The relationships between selected child health outcomes and programmatic interventions using home visitors are analyzed. The following features of seven programs are systematically reported: program characteristics; description of the home visitors; program objectives, sample size, and research design; outcome measures and reported data. A number of issues such as funding and long-term viability, use of professional or paraprofessional visitors, visitor selection and supervision, and evaluation of home visitor programs require clarification and are discussed. It is concluded that home visitor programs can contribute to child health outcomes such as increased birth weight, improved prenatal care, improved maternal-infant interaction, and improved use of community resources. Pediatricians can be supportive of such programs at many levels: becoming aware of the existence and range of services of home visitor programs in their area that serve families with children and referring families to those programs; being available to advise programs that are in the planning stages; providing advocacy at the local, state, and national level for the funding and development of such programs; and taking the initiative to join multidisciplinary efforts to develop new programs.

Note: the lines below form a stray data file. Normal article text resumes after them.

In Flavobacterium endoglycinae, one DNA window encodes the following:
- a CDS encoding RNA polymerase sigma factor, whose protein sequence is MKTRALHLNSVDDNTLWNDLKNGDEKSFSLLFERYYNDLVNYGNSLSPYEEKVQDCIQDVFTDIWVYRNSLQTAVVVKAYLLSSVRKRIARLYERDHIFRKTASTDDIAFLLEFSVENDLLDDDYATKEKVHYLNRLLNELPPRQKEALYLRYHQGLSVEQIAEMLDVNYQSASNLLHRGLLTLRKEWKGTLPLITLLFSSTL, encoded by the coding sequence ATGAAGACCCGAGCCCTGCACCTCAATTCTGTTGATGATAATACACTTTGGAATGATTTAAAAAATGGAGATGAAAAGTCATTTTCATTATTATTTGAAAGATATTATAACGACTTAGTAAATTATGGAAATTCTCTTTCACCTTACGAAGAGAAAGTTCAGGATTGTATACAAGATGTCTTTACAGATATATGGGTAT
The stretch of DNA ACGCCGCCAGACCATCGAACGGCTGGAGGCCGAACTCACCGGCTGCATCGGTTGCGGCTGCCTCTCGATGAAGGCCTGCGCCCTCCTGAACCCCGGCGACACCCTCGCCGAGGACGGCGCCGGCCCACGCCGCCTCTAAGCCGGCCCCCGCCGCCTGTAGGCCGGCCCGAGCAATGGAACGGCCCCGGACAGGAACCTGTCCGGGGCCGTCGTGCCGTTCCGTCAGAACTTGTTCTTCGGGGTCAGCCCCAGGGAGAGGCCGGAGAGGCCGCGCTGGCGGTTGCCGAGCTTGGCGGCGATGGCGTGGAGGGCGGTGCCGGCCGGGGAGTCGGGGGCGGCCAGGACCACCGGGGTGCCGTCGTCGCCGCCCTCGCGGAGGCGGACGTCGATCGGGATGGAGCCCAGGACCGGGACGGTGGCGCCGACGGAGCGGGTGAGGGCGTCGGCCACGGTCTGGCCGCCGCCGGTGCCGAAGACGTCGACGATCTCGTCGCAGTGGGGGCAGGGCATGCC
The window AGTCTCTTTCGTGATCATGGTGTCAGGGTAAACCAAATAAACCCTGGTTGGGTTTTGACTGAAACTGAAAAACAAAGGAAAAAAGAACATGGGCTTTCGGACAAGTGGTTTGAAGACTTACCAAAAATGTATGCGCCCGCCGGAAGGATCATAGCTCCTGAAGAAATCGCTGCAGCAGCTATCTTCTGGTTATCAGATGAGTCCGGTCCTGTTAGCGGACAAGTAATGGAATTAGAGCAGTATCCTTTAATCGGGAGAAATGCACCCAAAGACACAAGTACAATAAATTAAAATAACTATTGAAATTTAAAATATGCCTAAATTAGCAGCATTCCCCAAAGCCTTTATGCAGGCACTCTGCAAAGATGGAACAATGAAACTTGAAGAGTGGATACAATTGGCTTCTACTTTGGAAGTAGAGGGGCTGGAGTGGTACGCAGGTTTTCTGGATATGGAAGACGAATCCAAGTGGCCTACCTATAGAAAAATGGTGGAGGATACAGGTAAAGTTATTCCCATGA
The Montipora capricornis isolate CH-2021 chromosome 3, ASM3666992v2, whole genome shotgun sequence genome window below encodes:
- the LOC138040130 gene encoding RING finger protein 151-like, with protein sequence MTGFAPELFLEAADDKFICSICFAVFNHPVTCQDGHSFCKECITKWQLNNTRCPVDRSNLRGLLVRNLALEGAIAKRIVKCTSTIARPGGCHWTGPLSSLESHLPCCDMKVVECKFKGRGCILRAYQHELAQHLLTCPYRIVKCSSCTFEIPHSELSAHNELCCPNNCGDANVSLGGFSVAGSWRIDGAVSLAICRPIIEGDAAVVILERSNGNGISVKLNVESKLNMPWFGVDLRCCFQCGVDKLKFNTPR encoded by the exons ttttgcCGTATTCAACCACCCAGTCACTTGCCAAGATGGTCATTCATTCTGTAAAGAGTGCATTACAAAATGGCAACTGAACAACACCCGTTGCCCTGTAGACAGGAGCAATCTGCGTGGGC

- Received April 26, 1989.
- Accepted July 17, 1989.
- Copyright © 1990 by the American Academy of Pediatrics